Why Curiosity Matters in Conflict Resolution and Problem Solving (and How to Start by Looking Within)
An excerpt from “Don’t Feed the Elephants: Overcoming the Art of Avoidance to Build Powerful Partnerships” by Sarah Noll Wilson

I once came across a definition of curiosity in a dictionary as “seeking to learn the unknown.” What I’d like to add is “. . . and knowing there’s always an unknown." In Curious: The Desire to Know and Why Your Future Depends on It, Ian Leslie wrote, “Curiosity starts with the itch to explore.” To be curious requires intellectual humility. It requires us to own and explore what we don’t know. Tenelle Porter, a postdoctoral scholar in psychology at the University of California, Davis, describes intellectual humility as the ability to acknowledge that what we know is sharply limited.

Great leaders aren’t conditionally curious; they are chronically curious.

Great leaders don’t just value curiosity; they model it and advocate for it in everything they do.

Great leaders aren’t only curious when it serves them or when it is easy.

Great leaders aren’t conditionally curious; they are chronically curious.

Being chronically curious means to explore and respond to possibility. 

Being chronically curious is a gift to ourselves and those around us.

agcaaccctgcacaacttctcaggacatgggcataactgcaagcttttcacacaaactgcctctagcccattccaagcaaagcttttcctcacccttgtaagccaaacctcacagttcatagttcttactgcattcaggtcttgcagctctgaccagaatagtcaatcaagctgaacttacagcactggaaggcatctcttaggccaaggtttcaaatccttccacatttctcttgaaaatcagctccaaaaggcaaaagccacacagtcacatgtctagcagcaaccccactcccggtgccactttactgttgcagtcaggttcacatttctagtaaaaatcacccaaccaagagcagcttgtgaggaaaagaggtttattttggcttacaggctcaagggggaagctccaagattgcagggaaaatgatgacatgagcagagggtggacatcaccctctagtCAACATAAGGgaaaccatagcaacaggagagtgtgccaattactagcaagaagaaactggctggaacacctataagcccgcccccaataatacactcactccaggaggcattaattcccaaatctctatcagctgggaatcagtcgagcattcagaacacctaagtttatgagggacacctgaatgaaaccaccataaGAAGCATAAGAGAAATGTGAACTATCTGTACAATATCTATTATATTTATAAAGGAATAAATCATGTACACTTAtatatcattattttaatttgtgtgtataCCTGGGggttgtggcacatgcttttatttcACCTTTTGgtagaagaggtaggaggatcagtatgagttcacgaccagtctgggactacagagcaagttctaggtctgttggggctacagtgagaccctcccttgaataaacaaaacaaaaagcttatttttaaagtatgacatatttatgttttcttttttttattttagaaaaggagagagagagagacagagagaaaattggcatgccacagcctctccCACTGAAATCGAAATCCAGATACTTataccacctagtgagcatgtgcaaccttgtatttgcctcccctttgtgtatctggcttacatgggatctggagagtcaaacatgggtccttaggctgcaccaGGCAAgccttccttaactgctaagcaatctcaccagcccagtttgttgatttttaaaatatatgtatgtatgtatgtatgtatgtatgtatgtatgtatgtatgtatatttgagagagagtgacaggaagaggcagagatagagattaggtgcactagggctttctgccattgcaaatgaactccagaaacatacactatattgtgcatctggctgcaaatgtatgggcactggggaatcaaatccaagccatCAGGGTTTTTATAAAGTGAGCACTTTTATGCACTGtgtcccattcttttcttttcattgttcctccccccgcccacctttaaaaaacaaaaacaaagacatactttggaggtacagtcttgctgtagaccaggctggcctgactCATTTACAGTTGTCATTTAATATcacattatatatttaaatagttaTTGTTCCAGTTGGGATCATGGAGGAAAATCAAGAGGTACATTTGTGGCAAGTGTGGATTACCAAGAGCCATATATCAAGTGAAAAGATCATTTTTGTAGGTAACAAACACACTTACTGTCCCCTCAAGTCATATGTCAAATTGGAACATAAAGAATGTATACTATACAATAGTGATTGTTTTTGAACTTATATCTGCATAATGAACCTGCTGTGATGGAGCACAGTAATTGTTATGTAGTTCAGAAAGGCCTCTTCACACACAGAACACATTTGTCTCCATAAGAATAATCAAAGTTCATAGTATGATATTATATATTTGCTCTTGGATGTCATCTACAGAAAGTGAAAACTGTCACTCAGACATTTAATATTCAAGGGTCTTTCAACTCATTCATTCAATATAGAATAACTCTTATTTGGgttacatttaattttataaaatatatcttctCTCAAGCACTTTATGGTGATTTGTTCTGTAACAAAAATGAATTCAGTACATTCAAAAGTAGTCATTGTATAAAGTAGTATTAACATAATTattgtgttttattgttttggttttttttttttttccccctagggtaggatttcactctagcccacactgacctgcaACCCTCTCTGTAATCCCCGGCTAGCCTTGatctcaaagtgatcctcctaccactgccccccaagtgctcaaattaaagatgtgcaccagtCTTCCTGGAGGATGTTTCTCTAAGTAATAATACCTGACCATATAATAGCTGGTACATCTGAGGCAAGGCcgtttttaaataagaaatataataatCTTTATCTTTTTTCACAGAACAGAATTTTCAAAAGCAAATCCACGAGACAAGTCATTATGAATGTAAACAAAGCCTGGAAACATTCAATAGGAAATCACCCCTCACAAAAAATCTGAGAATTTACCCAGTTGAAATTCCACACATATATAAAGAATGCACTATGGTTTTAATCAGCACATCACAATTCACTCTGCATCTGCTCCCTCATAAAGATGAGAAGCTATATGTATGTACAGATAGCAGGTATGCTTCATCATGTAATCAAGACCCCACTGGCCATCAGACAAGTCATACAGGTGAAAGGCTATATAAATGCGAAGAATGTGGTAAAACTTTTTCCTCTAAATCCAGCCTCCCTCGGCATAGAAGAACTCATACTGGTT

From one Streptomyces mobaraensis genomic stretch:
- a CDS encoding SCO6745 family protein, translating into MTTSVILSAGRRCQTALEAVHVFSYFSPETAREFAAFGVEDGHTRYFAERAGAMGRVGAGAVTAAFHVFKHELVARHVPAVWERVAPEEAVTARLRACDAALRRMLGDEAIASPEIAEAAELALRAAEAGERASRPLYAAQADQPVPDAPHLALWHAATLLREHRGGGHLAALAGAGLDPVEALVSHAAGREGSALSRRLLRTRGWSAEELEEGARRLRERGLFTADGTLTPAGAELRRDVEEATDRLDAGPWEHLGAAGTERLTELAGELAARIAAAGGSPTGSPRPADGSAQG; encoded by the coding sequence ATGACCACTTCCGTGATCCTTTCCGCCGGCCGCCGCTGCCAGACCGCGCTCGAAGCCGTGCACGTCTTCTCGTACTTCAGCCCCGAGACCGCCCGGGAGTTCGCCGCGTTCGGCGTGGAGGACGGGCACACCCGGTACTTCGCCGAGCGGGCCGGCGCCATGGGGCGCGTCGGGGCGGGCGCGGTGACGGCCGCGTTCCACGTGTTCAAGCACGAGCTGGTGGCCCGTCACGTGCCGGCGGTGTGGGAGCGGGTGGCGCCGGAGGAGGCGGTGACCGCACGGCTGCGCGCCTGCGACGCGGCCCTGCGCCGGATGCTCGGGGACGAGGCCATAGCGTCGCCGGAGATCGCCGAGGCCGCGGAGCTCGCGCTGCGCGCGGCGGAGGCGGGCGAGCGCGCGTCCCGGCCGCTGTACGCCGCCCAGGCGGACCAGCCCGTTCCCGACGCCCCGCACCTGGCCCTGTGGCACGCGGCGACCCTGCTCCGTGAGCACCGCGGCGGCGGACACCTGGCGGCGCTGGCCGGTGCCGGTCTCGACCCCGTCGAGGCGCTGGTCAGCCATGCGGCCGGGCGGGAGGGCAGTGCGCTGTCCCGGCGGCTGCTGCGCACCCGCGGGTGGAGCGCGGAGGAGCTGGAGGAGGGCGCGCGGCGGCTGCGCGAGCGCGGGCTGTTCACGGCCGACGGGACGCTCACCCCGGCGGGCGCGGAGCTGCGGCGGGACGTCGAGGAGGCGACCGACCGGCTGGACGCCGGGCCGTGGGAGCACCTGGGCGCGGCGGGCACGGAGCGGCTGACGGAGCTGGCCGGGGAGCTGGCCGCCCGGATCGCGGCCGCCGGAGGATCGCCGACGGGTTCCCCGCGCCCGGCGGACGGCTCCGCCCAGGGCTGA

What do I mean, exactly? When we are doing the work to free elephants [confront avoidance] we are really building and rebuilding relationships. When we are building and rebuilding (and sometimes healing) relationships, it requires us to look deeper at ourselves and beyond ourselves. Curiosity helps us get there.

Your Self-Curiosity Question Tool-Kit

The work of getting curious with ourselves requires us to conduct “fearless audits” to ask questions that help us uncover what is beyond the surface, to seek out the unknown, even if that is uncomfortable. Exploring ourselves through the lens of a fearless audit needs a healthy dose of courage as well because we might discover something new about ourselves, we might discover something difficult, or we might need to face something we’ve known but have managed to avoid.

There is not a limited single set of questions for us to ask because every situation is different. However, I will share with you the top questions I’ve gathered, created, and tested in my work that can be applied to many situations. You don’t need to ask yourself all of these questions, but choosing some will create a powerful place for you to start.

What is my perspective on the situation?

Taking a moment to simply capture your perspective is powerful. Notice I’m not asking you to state what the situation is, but rather your perspective. Our words matter, and the word perspective is intentional. As much as we can feel like our experience is the truth, every person involved will see it differently. Before we can move forward with any type of conversation, we need to make sure we can clearly see and state our experience.

What do I know to be true?

This is where we start to dig into our perspective and challenge ourselves to examine it more objectively. Our brains are so good at making interpretations about why something happened the way it did or why someone behaved a certain way that we need to create space between what we observed and our interpretation. 

What do I need to confirm?